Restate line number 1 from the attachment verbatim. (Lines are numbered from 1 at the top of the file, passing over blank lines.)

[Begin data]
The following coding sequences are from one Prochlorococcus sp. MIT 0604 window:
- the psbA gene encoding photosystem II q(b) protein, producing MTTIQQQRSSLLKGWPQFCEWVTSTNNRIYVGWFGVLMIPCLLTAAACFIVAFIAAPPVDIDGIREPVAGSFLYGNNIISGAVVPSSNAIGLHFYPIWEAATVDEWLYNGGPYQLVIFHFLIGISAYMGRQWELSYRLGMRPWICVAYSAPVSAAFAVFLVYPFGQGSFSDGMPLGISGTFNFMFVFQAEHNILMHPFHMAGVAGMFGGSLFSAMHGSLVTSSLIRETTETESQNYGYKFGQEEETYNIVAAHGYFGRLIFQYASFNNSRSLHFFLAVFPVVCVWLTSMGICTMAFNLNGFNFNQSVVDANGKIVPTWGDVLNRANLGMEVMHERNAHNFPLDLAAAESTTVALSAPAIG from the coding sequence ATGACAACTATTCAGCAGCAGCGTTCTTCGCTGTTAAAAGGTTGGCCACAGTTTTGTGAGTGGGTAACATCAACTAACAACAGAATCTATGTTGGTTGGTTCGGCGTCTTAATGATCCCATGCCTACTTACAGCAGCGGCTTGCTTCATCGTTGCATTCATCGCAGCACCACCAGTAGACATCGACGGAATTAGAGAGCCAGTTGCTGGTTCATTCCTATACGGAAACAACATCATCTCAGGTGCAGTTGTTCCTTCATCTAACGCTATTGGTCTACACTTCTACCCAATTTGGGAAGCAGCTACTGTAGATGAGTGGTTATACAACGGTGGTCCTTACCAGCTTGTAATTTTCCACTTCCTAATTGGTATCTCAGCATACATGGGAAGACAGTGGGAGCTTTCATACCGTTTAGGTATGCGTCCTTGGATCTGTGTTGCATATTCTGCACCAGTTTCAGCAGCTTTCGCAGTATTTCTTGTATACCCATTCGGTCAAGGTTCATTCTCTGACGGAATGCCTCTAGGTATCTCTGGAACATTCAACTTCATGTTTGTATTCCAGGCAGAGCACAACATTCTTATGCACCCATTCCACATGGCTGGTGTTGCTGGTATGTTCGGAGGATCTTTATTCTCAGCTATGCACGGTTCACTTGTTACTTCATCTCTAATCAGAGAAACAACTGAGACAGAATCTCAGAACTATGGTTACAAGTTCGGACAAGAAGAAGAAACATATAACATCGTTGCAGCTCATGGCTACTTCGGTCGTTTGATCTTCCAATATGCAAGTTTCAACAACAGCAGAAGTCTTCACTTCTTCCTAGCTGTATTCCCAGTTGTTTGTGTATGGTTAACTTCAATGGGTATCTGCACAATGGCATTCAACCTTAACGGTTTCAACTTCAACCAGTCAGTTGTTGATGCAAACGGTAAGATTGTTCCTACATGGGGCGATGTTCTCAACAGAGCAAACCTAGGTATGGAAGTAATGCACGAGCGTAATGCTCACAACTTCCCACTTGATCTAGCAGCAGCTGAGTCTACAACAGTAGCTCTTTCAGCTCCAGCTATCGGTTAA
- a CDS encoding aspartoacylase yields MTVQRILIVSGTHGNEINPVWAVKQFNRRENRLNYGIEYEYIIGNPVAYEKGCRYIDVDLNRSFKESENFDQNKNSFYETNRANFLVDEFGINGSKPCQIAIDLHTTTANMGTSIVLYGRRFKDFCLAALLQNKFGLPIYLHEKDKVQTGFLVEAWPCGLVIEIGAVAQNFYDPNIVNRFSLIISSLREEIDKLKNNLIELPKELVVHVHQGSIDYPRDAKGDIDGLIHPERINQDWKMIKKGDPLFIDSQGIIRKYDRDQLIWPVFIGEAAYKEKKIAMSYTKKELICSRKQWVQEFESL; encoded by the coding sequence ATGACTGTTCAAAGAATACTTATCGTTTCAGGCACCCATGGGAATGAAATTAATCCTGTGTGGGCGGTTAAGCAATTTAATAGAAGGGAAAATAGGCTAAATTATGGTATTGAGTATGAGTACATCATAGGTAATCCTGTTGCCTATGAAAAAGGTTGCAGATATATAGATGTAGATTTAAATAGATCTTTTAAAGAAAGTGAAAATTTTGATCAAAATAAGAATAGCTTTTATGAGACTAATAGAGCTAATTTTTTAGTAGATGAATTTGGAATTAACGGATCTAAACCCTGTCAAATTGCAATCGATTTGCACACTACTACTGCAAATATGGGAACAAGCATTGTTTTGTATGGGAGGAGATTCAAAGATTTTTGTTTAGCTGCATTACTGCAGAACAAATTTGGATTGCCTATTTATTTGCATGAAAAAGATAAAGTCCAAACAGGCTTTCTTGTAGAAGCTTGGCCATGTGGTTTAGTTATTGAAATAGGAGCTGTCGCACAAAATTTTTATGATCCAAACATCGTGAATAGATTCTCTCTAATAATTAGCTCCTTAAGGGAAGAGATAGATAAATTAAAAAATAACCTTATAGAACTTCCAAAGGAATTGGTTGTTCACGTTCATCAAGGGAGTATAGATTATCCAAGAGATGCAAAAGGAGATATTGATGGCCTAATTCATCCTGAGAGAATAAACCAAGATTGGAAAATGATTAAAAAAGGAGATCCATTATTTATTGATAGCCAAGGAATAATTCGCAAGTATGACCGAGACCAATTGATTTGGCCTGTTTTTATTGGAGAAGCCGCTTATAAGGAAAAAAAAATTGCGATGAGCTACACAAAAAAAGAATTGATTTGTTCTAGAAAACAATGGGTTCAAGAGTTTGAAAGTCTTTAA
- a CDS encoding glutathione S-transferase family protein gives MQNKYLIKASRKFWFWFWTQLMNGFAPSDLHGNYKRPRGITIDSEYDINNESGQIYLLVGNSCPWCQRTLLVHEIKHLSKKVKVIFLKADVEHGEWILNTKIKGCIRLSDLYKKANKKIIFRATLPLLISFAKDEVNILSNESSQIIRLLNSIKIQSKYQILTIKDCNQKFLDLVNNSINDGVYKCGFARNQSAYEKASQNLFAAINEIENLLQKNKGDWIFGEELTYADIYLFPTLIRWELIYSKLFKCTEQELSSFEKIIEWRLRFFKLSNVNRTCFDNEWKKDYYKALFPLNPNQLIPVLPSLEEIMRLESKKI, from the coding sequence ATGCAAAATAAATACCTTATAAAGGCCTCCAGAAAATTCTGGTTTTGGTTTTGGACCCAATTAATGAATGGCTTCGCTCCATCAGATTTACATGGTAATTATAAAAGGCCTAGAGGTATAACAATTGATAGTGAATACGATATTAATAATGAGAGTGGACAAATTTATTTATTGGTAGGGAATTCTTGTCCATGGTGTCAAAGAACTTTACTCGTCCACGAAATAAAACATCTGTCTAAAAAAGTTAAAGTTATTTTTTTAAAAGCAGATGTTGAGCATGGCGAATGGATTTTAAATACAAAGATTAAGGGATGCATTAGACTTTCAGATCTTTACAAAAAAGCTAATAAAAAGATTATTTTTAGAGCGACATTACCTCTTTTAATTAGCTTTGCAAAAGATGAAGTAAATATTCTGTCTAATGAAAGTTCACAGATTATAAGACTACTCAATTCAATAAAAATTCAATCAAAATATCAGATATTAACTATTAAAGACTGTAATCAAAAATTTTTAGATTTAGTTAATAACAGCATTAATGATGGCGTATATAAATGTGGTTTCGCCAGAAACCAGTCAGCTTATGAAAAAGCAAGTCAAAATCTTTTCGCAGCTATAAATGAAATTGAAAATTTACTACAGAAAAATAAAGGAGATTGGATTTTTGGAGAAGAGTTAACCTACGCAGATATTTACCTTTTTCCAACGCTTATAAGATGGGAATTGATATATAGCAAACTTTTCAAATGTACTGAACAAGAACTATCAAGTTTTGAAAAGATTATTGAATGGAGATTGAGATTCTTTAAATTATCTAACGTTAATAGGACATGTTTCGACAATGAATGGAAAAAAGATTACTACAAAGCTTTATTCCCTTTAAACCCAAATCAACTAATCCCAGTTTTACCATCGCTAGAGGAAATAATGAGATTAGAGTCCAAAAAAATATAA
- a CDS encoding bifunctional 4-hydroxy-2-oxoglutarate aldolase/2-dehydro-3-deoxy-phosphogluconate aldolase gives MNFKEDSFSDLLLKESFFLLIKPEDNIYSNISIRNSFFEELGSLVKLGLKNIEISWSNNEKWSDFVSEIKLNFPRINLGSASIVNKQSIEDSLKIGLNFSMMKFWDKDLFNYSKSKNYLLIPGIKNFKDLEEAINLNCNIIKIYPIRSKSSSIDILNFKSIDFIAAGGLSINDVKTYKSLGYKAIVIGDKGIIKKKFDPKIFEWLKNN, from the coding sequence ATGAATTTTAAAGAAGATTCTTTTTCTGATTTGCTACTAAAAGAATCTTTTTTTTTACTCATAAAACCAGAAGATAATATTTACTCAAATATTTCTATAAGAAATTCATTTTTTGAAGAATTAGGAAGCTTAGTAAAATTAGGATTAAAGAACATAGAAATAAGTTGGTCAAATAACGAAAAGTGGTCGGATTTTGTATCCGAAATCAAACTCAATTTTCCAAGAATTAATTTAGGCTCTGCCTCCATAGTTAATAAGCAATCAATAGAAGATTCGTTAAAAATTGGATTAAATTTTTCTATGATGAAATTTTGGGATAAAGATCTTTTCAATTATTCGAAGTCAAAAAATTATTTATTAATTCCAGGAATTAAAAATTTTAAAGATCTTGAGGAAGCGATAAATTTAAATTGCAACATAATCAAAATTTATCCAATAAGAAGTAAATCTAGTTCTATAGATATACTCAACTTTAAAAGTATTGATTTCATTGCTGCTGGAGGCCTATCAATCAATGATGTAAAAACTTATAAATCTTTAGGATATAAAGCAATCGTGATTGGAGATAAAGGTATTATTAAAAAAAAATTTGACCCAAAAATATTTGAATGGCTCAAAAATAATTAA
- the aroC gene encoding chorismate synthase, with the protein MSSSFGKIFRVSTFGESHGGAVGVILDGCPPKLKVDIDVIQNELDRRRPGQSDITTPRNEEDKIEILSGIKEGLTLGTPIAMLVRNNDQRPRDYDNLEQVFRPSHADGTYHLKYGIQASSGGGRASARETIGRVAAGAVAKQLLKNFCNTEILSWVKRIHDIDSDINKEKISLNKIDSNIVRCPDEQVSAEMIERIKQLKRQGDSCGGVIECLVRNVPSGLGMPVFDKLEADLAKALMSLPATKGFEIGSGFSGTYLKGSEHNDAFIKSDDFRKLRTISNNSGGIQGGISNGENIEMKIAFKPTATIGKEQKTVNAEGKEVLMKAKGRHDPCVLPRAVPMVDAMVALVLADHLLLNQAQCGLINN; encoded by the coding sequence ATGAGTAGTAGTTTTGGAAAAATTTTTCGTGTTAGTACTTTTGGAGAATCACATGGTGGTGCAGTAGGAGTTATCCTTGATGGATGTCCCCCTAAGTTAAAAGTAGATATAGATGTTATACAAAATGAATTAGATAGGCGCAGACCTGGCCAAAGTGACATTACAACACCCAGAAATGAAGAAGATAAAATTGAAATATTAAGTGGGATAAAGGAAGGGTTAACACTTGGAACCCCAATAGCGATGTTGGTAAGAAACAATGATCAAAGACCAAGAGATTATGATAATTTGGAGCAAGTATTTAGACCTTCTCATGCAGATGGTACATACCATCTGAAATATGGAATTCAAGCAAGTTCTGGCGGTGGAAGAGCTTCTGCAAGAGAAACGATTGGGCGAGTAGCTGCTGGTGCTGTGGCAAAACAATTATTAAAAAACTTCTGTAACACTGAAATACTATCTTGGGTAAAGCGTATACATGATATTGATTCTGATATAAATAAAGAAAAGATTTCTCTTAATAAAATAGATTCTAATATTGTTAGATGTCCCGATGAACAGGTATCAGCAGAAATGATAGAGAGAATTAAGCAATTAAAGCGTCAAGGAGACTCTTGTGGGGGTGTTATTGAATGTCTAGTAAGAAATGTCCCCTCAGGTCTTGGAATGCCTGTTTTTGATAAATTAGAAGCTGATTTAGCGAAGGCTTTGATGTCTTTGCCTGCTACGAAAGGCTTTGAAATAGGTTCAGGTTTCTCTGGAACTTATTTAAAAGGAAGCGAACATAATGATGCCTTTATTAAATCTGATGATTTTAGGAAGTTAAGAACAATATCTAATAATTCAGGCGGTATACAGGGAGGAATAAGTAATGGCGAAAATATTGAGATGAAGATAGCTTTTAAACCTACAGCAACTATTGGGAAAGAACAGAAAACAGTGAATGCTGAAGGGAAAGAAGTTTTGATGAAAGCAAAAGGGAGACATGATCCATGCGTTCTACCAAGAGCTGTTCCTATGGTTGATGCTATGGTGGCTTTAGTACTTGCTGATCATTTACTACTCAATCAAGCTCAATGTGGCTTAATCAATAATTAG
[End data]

The following coding sequences are from one Prochlorococcus sp. MIT 0604 window: